China Stockpiling Oil At Record Rate

June 15, 2012Chinaby EW News Desk Team

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China, the world’s second largest consumer of oil, has been building up its oil reserves at a rate not seen since 2008, reported Bloomberg News on Thursday, as the country embarks on the second stage of a plan for strategic reserves in order to manage price swings.

According to official data from Chinese government statistics, China managed to acquire a 90 million barrels surplus of crude in the first five months of the year alone, with a slump in international prices said to have sparked a hoarding spree.

The country is also presently constructing about 200 million barrels of additional storage capacity that will enable it to have stockpiles equivalent to 100 days of net imports by 2020, said a statement released by China Petroleum in 2009.

Though third-phase facilities are still being planned, China should be able to store up to 600 million barrels of oil once the second stage of constructions are completed. This will allow them to be the second largest hoarder of crude oil in the world, behind the U.S. who currently hold 696 million barrels in its Strategic Petroleum Reserve.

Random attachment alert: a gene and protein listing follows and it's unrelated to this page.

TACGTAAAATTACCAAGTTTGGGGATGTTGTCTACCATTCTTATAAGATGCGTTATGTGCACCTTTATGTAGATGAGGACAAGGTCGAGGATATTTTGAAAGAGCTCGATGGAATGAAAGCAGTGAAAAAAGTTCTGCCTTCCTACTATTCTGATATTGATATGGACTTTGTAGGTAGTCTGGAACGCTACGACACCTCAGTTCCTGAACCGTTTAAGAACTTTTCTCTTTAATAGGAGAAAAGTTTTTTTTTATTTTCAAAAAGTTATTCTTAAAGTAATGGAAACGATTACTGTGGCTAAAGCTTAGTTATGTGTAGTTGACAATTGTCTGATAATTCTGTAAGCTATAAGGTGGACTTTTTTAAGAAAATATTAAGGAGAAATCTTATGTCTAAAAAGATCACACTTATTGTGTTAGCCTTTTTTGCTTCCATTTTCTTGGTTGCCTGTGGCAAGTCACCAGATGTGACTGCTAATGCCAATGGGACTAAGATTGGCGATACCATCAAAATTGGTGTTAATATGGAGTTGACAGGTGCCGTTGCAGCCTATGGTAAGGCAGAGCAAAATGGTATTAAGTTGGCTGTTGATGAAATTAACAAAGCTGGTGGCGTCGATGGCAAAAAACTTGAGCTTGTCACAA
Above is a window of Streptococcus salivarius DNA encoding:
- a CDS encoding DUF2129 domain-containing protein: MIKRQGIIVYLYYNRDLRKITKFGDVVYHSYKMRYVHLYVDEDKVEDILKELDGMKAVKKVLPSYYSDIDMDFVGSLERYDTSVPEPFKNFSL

“China will likely take advantage of falling international oil prices to keep filling its strategic petroleum reserve,” said Janet Kong, an analyst at CICC in Hong Kong. “Crude imports will likely stay high.”

“Were China to fill new storage capacity steadily over the course of 2012, that could add 150,000 to 200,000 barrels a day to underlying demand,” added the International Energy Agency in its Oil Market Report on June 13.

The news though comes amidst reports of declining demand for oil in the country. Alexander Poegl, an analyst at JBC in Vienna, told Bloomberg that Chinese oil demand would only increase by an average of 340,000 barrels a day this year, compared with 470,000 last year.

Other analysts however say that the recent stockpiling could be to compensate for long-term demand, with the IEA estimates predicting that oil demand will rise to 10 million barrels a day in the fourth quarter of this year, compared to f 9.6 million in the second.

There is a “widely held belief” that the government will act to shore up the economy, said the IEA in its report.

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Neil Beveridge, a senior analyst at Sanford C. Bernstein & Co., added that the recent drop in demand would not factor in to the government’s strategy for reserves, particularly with the threat of volatile oil prices.

“It’s inevitable that China, which is behind the curve in stockpiling, will try to build up and the drop in crude prices will only make them want to keep on buying. It is some form of support for oil,” Beveridge said.

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